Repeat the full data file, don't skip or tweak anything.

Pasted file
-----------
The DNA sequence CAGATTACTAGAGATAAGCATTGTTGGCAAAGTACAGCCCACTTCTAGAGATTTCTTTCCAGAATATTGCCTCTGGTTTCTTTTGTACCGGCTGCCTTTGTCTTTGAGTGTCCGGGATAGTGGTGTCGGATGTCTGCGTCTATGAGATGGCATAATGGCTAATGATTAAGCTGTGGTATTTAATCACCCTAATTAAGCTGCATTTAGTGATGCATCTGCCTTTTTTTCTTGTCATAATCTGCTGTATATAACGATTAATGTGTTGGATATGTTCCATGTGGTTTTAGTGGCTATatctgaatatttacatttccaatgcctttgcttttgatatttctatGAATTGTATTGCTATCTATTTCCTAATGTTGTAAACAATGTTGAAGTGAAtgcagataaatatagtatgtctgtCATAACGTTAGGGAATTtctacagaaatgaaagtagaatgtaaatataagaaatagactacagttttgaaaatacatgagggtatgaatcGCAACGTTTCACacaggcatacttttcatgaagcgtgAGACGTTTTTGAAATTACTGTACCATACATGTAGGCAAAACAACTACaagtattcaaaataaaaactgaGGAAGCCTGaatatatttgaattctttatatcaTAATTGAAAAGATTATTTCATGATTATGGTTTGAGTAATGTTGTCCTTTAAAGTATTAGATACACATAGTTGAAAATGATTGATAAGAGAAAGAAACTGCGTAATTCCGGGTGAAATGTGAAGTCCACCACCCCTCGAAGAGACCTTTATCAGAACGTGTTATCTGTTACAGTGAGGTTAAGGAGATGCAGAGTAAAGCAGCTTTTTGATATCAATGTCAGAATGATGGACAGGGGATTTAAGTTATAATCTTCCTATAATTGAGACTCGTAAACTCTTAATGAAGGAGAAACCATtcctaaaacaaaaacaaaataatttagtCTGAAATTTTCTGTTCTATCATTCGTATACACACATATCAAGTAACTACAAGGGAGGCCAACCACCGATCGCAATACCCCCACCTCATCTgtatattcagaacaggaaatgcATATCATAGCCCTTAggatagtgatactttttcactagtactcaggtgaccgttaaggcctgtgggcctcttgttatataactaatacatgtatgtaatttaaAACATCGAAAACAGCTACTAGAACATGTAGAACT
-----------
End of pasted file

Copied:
The DNA sequence CAGATTACTAGAGATAAGCATTGTTGGCAAAGTACAGCCCACTTCTAGAGATTTCTTTCCAGAATATTGCCTCTGGTTTCTTTTGTACCGGCTGCCTTTGTCTTTGAGTGTCCGGGATAGTGGTGTCGGATGTCTGCGTCTATGAGATGGCATAATGGCTAATGATTAAGCTGTGGTATTTAATCACCCTAATTAAGCTGCATTTAGTGATGCATCTGCCTTTTTTTCTTGTCATAATCTGCTGTATATAACGATTAATGTGTTGGATATGTTCCATGTGGTTTTAGTGGCTATatctgaatatttacatttccaatgcctttgcttttgatatttctatGAATTGTATTGCTATCTATTTCCTAATGTTGTAAACAATGTTGAAGTGAAtgcagataaatatagtatgtctgtCATAACGTTAGGGAATTtctacagaaatgaaagtagaatgtaaatataagaaatagactacagttttgaaaatacatgagggtatgaatcGCAACGTTTCACacaggcatacttttcatgaagcgtgAGACGTTTTTGAAATTACTGTACCATACATGTAGGCAAAACAACTACaagtattcaaaataaaaactgaGGAAGCCTGaatatatttgaattctttatatcaTAATTGAAAAGATTATTTCATGATTATGGTTTGAGTAATGTTGTCCTTTAAAGTATTAGATACACATAGTTGAAAATGATTGATAAGAGAAAGAAACTGCGTAATTCCGGGTGAAATGTGAAGTCCACCACCCCTCGAAGAGACCTTTATCAGAACGTGTTATCTGTTACAGTGAGGTTAAGGAGATGCAGAGTAAAGCAGCTTTTTGATATCAATGTCAGAATGATGGACAGGGGATTTAAGTTATAATCTTCCTATAATTGAGACTCGTAAACTCTTAATGAAGGAGAAACCATtcctaaaacaaaaacaaaataatttagtCTGAAATTTTCTGTTCTATCATTCGTATACACACATATCAAGTAACTACAAGGGAGGCCAACCACCGATCGCAATACCCCCACCTCATCTgtatattcagaacaggaaatgcATATCATAGCCCTTAggatagtgatactttttcactagtactcaggtgaccgttaaggcctgtgggcctcttgttatataactaatacatgtatgtaatttaaAACATCGAAAACAGCTACTAGAACATGTAGAACT